- Georgia: South Georgia Medical Center has selected C. Ross Berry as its new CEO. Berry will take over the position from interim CEO Heath Evans, who's held the role since March. Berry has previously served as CEO of Starus Medical Group in Florida and of Shoals Hospital in Alabama (Vaidya, Becker's Hospital Review, 5/24).
- Kansas/Missouri: Saint Luke's Health System is partnering with Washington University in St. Louis to expand its cancer clinical trial offerings. Timothy Pluard, director of Saint Luke's Cancer Institute, said the partnership "essentially for us is about tripling the number of [National Cancer Institute] clinical trials that we'll have access to." Under the partnership, Saint Luke's will work with Washington University's Siteman Cancer Center, which is one of only a small number of centers to receive NCI's Comprehensive Cancer Center designation, according to the Kansas City Business Journal (Reuter, Kansas City Business Journal, 5/24).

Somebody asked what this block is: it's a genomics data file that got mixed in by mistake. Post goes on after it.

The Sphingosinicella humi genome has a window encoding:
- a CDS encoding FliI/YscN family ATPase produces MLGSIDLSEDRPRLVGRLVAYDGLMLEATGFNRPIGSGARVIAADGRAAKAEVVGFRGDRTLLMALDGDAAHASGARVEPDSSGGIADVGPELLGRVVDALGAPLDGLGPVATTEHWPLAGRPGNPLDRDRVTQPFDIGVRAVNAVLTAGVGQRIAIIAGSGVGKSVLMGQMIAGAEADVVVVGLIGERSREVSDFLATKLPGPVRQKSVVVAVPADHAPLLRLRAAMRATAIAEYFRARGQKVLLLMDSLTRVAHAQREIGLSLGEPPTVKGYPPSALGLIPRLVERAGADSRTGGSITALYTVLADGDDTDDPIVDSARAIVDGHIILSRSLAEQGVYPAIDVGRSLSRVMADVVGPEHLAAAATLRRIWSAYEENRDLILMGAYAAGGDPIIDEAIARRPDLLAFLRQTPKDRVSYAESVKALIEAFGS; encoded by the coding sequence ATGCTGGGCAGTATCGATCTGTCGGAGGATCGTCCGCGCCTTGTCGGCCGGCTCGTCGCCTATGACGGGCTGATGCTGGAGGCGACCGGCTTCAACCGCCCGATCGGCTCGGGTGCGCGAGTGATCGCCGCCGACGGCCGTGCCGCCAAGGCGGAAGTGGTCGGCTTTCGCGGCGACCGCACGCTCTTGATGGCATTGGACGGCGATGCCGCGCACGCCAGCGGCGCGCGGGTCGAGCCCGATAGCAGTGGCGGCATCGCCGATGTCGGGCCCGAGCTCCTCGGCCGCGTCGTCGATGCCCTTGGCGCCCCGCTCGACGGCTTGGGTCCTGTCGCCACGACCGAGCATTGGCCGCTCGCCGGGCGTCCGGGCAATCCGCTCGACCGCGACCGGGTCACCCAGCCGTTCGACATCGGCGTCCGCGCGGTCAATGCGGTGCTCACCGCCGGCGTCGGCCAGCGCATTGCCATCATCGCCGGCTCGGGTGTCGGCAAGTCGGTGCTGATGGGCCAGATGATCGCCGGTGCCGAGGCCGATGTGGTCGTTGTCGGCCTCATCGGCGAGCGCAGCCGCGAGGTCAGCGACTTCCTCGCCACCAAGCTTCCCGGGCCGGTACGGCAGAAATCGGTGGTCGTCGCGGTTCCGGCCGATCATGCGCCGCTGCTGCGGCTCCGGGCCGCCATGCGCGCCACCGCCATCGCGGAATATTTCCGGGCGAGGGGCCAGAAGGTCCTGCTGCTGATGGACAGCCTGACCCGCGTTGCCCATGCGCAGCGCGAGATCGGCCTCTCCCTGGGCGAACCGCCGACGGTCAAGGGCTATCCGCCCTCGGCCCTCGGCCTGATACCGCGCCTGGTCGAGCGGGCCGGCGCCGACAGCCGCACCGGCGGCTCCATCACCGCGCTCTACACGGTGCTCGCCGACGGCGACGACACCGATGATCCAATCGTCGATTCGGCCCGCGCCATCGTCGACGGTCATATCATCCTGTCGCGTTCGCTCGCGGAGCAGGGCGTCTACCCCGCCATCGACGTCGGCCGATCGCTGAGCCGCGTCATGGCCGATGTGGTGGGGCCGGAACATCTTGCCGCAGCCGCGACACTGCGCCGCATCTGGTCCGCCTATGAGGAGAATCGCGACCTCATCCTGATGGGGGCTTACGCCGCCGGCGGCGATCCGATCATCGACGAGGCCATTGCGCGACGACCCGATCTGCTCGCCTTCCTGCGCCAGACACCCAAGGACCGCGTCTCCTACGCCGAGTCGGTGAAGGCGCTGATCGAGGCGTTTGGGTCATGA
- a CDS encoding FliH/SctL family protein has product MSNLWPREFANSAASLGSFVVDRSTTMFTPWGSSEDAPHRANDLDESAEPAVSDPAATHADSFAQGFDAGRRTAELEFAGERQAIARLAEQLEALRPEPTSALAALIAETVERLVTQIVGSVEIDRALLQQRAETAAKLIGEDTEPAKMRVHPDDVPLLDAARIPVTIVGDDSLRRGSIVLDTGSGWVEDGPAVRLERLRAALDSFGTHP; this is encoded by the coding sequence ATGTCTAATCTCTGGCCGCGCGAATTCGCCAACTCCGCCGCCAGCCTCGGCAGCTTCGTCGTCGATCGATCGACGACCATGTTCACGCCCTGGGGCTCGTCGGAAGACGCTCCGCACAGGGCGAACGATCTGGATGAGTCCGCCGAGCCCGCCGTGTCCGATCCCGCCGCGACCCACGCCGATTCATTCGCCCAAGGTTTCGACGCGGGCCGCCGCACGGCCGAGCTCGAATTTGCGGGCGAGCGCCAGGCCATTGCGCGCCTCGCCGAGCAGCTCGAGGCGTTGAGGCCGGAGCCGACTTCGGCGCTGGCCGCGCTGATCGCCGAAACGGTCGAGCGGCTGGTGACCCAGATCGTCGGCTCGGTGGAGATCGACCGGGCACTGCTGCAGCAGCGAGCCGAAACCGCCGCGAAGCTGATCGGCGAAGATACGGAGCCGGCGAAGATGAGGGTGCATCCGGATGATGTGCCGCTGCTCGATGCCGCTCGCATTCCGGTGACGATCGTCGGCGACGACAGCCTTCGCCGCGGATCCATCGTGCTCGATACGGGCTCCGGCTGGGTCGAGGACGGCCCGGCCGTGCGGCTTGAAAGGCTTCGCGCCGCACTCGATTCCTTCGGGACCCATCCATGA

- Virginia: VCU Medical Center on Wednesday announced the successful delivery of sextuplets on May 11. According to VCU, the three boys and three girls are doing well about two weeks post-delivery. The delivery involved a 40-person team that had run pre-delivery drills ahead of the big day. According to CDC, for every four million live births in the United States, only 24 involved quintuplets or "higher-order births," WSET reports. The couple had been trying to conceive for 17 years (Associated Press/WSET, 5/24).
9 elements of top perinatal patient safety programs
Perinatal care is a high-volume service, accounting for one-fifth of all hospital stays. Yet it is also highly variable, with significant differences in complication rates for both vaginal and cesarean deliveries between hospitals nationwide.
This toolkit is designed to help hospitals seize the opportunity to strengthen perinatal patient outcomes. It includes best practices and resources collected from organizations that have successfully improved labor and delivery care by reducing clinical variability.